V for Vendetta is about a man, his quest for revenge and his desire to right the wrongs in his society. The story takes place in dystopian England 1997. It is a world changed by war, famine and disease. In response to these changes, the government also changes. It is a fascist dictatorship, which uses extensive means to control the people. As a result, the populace slinks into a mode of enforced contentment, making no effort to take back their freedom.
The Fifth of November
The gunpowder treason and plot
I know of no reason why the gunpowder treason
Should ever be forgot
A truly beautiful adaption of Alan Moore’s graphic novel. A story that is frighteningly plausible and flows like poetry, coupled with incredible imagery and a deft score, V is explosive and will resonate with you.
1. A Clockwork Orange
Stanley Kubrick dissects the nature of violence in this darkly ironic, near-future satire, adapted from Anthony Burgess’s novel, complete with “Nadsat” slang. Classical music-loving proto-punk Alex (Malcolm McDowell) and his “Droogs” spend their nights getting high at the Korova Milkbar before embarking on “a little of the old ultraviolence,” such as terrorizing a writer, Mr. Alexander (Patrick Magee), and gang raping his wife (who later dies as a result). After Alex is jailed for bludgeoning the Cat Lady (Miriam Karlin) to death with one of her phallic sculptures, Alex submits to the Ludovico behavior modification technique to earn his freedom; he’s conditioned to abhor violence through watching gory movies, and even his adored Beethoven is turned against him. Returned to the world defenseless, Alex becomes the victim of his prior victims, with Mr. Alexander using Beethoven’s Ninth to inflict the greatest pain of all. When society sees what the state has done to Alex, however, the politically expedient move is made. Casting a coldly pessimistic view on the then-future of the late ’70s-early ’80s, Kubrick and production designer John Barry created a world of high-tech cultural decay, mixing old details like bowler hats with bizarrely alienating “new” environments like the Milkbar. Alex’s violence is horrific, yet it is an aesthetically calculated fact of his existence; his charisma makes the icily clinical Ludovico treatment seem more negatively abusive than positively therapeutic. Alex may be a sadist, but the state’s autocratic control is another violent act, rather than a solution. Released in late 1971 (within weeks of Sam Peckinpah’s brutally violent Straw Dogs), the film sparked considerable controversy in the U.S. with its X-rated violence; after copycat crimes in England, Kubrick withdrew the film from British distribution until after his death. Opinion was divided on the meaning of Kubrick’s detached view of this shocking future, but, whether the discord drew the curious or Kubrick’s scathing diagnosis spoke to the chaotic cultural moment, A Clockwork Orange became a hit. On the heels of New York Film Critics Circle awards as Best Film, Best Director, and Best Screenplay, Kubrick received Oscar nominations in all three categories. ~ Lucia Bozzola, Rovi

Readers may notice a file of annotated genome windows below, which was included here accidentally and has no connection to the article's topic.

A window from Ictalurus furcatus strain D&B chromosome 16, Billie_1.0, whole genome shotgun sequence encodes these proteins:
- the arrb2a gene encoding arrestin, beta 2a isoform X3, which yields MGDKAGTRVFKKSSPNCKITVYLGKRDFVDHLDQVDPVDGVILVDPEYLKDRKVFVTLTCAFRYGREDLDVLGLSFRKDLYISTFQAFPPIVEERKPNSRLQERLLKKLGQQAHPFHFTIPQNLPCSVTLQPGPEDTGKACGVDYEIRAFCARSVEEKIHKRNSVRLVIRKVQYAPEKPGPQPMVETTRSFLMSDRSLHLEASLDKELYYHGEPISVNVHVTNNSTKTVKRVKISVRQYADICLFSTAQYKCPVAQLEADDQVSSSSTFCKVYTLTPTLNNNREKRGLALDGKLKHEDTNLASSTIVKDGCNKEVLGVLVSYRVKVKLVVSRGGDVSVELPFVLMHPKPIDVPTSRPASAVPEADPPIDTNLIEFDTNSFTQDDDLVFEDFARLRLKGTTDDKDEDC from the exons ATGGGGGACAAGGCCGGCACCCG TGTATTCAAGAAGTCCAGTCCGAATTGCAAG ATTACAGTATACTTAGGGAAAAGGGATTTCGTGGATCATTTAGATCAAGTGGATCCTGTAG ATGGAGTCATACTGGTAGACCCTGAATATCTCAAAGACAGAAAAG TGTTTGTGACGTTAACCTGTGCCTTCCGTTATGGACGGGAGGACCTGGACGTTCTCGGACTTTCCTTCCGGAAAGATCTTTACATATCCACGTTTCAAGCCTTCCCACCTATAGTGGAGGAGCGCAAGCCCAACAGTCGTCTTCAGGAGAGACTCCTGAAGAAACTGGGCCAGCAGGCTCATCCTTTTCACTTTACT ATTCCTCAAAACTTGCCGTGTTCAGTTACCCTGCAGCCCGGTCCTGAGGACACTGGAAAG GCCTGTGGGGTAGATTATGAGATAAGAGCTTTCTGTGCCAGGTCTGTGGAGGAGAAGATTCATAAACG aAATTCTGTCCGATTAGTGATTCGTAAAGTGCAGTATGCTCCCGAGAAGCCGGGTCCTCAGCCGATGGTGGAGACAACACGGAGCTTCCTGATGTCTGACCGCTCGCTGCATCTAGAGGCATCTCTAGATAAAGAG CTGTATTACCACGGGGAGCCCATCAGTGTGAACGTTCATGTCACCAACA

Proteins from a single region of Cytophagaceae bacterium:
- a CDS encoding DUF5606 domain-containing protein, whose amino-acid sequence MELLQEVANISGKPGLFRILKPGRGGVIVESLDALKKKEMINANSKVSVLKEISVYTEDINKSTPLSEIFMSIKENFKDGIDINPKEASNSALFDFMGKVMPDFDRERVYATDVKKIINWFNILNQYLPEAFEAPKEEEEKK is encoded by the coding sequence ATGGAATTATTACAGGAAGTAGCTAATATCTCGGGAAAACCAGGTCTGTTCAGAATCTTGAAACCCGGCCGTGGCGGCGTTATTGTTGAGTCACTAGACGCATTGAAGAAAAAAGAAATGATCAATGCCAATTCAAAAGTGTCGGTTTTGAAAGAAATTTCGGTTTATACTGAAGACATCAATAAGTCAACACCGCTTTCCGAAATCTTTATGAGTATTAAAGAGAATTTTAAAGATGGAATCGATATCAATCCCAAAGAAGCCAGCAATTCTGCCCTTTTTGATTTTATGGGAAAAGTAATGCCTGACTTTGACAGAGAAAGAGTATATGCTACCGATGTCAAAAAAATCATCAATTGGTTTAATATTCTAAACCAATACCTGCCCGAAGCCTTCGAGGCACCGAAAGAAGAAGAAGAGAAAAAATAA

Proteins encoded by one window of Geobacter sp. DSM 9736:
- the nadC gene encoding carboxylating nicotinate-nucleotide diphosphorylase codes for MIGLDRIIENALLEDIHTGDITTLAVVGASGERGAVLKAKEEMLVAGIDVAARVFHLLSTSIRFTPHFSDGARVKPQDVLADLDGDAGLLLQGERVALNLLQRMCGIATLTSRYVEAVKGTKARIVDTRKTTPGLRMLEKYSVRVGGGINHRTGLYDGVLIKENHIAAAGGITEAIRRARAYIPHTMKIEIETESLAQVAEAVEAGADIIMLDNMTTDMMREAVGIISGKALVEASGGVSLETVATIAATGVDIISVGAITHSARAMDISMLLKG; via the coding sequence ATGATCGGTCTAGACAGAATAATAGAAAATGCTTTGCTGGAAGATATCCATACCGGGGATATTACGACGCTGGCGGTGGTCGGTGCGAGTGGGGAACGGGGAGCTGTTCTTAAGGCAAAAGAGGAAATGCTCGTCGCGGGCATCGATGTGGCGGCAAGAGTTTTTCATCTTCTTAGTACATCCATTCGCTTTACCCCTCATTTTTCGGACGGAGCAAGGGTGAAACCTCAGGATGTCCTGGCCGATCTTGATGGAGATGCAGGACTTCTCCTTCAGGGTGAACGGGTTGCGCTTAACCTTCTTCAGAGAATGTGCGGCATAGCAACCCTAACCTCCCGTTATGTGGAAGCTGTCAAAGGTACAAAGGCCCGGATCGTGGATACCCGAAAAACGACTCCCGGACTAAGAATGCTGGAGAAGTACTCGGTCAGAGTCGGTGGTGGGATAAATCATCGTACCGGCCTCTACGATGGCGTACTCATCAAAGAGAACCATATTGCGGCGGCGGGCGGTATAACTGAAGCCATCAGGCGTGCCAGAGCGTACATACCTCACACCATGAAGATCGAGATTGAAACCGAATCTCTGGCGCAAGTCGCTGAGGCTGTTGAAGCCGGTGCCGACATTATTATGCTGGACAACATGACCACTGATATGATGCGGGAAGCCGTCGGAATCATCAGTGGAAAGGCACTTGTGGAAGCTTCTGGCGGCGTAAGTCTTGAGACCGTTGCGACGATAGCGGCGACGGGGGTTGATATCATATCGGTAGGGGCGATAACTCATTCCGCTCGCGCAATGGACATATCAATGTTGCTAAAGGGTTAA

A Clockwork Orange may seem a bit tame these days with our over exposure to violence in the media, However Kubrick’s camera work here may have been the best of his career. The use of wide angle camera lenses to give the viewer the perception that they are viewing the world through Alex’s eyes hits its mark. To this day I can debate the philosophical questions that this film raises and uncover new layers. That is how deep this story is, and exactly what is the message of this film? Kubrick uses many neat tricks to paint Alex as some sort of anti hero despite the horrible actions he commits. Is Kubrick saying that in a world where society is criminal, the citizen might as well be a criminal, too?